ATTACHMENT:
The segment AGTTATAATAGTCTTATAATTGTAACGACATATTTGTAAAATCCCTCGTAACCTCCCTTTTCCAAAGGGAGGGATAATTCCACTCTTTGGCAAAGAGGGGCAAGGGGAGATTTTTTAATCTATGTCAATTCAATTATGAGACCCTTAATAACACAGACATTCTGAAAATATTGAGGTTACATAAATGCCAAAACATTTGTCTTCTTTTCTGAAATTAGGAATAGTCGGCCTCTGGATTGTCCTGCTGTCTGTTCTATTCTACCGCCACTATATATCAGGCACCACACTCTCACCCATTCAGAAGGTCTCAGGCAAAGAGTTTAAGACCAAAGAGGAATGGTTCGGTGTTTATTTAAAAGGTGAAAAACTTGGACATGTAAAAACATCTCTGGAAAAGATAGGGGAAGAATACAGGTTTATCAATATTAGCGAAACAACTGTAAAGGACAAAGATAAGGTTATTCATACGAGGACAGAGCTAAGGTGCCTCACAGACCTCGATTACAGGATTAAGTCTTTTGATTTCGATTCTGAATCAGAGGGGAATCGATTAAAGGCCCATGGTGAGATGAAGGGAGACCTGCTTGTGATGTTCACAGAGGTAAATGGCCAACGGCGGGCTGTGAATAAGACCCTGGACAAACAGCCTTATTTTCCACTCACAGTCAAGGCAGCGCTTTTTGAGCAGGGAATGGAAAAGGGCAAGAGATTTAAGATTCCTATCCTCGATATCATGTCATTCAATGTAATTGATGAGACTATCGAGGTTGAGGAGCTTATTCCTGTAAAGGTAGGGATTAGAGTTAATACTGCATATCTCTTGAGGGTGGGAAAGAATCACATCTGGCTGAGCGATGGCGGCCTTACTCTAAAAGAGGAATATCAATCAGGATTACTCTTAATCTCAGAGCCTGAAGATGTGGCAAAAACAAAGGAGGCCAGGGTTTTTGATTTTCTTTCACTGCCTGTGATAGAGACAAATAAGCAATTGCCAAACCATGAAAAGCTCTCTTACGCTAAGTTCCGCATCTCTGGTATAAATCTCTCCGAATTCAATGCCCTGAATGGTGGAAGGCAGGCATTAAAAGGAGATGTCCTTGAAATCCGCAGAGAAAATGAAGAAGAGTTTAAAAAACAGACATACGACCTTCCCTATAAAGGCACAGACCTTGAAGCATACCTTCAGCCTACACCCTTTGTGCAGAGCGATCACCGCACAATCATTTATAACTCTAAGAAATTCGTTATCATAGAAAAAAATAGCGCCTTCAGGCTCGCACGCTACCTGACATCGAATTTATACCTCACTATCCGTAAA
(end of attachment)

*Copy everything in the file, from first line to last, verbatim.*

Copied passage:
The segment AGTTATAATAGTCTTATAATTGTAACGACATATTTGTAAAATCCCTCGTAACCTCCCTTTTCCAAAGGGAGGGATAATTCCACTCTTTGGCAAAGAGGGGCAAGGGGAGATTTTTTAATCTATGTCAATTCAATTATGAGACCCTTAATAACACAGACATTCTGAAAATATTGAGGTTACATAAATGCCAAAACATTTGTCTTCTTTTCTGAAATTAGGAATAGTCGGCCTCTGGATTGTCCTGCTGTCTGTTCTATTCTACCGCCACTATATATCAGGCACCACACTCTCACCCATTCAGAAGGTCTCAGGCAAAGAGTTTAAGACCAAAGAGGAATGGTTCGGTGTTTATTTAAAAGGTGAAAAACTTGGACATGTAAAAACATCTCTGGAAAAGATAGGGGAAGAATACAGGTTTATCAATATTAGCGAAACAACTGTAAAGGACAAAGATAAGGTTATTCATACGAGGACAGAGCTAAGGTGCCTCACAGACCTCGATTACAGGATTAAGTCTTTTGATTTCGATTCTGAATCAGAGGGGAATCGATTAAAGGCCCATGGTGAGATGAAGGGAGACCTGCTTGTGATGTTCACAGAGGTAAATGGCCAACGGCGGGCTGTGAATAAGACCCTGGACAAACAGCCTTATTTTCCACTCACAGTCAAGGCAGCGCTTTTTGAGCAGGGAATGGAAAAGGGCAAGAGATTTAAGATTCCTATCCTCGATATCATGTCATTCAATGTAATTGATGAGACTATCGAGGTTGAGGAGCTTATTCCTGTAAAGGTAGGGATTAGAGTTAATACTGCATATCTCTTGAGGGTGGGAAAGAATCACATCTGGCTGAGCGATGGCGGCCTTACTCTAAAAGAGGAATATCAATCAGGATTACTCTTAATCTCAGAGCCTGAAGATGTGGCAAAAACAAAGGAGGCCAGGGTTTTTGATTTTCTTTCACTGCCTGTGATAGAGACAAATAAGCAATTGCCAAACCATGAAAAGCTCTCTTACGCTAAGTTCCGCATCTCTGGTATAAATCTCTCCGAATTCAATGCCCTGAATGGTGGAAGGCAGGCATTAAAAGGAGATGTCCTTGAAATCCGCAGAGAAAATGAAGAAGAGTTTAAAAAACAGACATACGACCTTCCCTATAAAGGCACAGACCTTGAAGCATACCTTCAGCCTACACCCTTTGTGCAGAGCGATCACCGCACAATCATTTATAACTCTAAGAAATTCGTTATCATAGAAAAAAATAGCGCCTTCAGGCTCGCACGCTACCTGACATCGAATTTATACCTCACTATCCGTAAA